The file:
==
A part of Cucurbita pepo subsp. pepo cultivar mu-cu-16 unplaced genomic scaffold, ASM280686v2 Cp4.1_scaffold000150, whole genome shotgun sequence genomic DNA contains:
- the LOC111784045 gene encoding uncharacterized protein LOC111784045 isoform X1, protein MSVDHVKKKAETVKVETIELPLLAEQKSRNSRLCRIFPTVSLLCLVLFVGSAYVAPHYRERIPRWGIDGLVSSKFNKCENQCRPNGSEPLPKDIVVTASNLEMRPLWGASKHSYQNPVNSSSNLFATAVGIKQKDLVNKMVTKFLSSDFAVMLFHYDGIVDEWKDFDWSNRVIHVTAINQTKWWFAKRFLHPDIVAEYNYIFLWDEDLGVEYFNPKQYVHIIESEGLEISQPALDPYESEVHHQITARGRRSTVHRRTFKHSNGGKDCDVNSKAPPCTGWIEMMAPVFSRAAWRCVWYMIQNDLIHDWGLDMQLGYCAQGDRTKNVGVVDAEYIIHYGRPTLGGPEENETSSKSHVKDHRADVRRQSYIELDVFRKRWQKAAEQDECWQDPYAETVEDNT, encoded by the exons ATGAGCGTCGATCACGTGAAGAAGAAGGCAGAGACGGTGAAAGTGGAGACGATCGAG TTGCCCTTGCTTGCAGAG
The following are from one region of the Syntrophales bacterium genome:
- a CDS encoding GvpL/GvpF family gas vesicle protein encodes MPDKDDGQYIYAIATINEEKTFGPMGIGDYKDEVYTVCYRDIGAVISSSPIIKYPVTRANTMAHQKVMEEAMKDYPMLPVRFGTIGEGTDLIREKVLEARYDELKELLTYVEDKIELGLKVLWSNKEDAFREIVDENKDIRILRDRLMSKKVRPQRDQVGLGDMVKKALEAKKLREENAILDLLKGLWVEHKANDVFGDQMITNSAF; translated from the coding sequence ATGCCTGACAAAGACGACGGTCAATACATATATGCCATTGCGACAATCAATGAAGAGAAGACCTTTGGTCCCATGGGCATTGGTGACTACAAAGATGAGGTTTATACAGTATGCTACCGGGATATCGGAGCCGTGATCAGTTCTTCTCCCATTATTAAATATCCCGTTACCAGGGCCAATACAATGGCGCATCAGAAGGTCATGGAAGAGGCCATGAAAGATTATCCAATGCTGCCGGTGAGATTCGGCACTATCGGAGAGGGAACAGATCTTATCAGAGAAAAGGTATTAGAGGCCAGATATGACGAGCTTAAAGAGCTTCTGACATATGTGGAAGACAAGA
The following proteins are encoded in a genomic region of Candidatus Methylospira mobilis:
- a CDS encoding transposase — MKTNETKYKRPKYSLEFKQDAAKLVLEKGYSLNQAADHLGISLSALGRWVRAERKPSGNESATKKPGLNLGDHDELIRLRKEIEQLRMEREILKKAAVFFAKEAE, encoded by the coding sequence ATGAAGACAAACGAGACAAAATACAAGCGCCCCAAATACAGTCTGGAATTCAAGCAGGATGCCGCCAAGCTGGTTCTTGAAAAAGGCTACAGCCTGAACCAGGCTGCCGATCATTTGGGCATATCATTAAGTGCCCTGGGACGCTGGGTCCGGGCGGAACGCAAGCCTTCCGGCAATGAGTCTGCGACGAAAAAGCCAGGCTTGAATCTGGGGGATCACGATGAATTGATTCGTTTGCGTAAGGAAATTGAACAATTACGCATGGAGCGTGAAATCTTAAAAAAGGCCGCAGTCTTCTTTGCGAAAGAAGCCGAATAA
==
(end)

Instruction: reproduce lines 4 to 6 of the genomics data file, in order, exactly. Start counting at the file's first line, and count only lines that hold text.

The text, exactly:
- a CDS encoding GvpL/GvpF family gas vesicle protein encodes MPDKDDGQYIYAIATINEEKTFGPMGIGDYKDEVYTVCYRDIGAVISSSPIIKYPVTRANTMAHQKVMEEAMKDYPMLPVRFGTIGEGTDLIREKVLEARYDELKELLTYVEDKIELGLKVLWSNKEDAFREIVDENKDIRILRDRLMSKKVRPQRDQVGLGDMVKKALEAKKLREENAILDLLKGLWVEHKANDVFGDQMITNSAF; translated from the coding sequence ATGCCTGACAAAGACGACGGTCAATACATATATGCCATTGCGACAATCAATGAAGAGAAGACCTTTGGTCCCATGGGCATTGGTGACTACAAAGATGAGGTTTATACAGTATGCTACCGGGATATCGGAGCCGTGATCAGTTCTTCTCCCATTATTAAATATCCCGTTACCAGGGCCAATACAATGGCGCATCAGAAGGTCATGGAAGAGGCCATGAAAGATTATCCAATGCTGCCGGTGAGATTCGGCACTATCGGAGAGGGAACAGATCTTATCAGAGAAAAGGTATTAGAGGCCAGATATGACGAGCTTAAAGAGCTTCTGACATATGTGGAAGACAAGA
The following proteins are encoded in a genomic region of Candidatus Methylospira mobilis:
- a CDS encoding transposase — MKTNETKYKRPKYSLEFKQDAAKLVLEKGYSLNQAADHLGISLSALGRWVRAERKPSGNESATKKPGLNLGDHDELIRLRKEIEQLRMEREILKKAAVFFAKEAE, encoded by the coding sequence ATGAAGACAAACGAGACAAAATACAAGCGCCCCAAATACAGTCTGGAATTCAAGCAGGATGCCGCCAAGCTGGTTCTTGAAAAAGGCTACAGCCTGAACCAGGCTGCCGATCATTTGGGCATATCATTAAGTGCCCTGGGACGCTGGGTCCGGGCGGAACGCAAGCCTTCCGGCAATGAGTCTGCGACGAAAAAGCCAGGCTTGAATCTGGGGGATCACGATGAATTGATTCGTTTGCGTAAGGAAATTGAACAATTACGCATGGAGCGTGAAATCTTAAAAAAGGCCGCAGTCTTCTTTGCGAAAGAAGCCGAATAA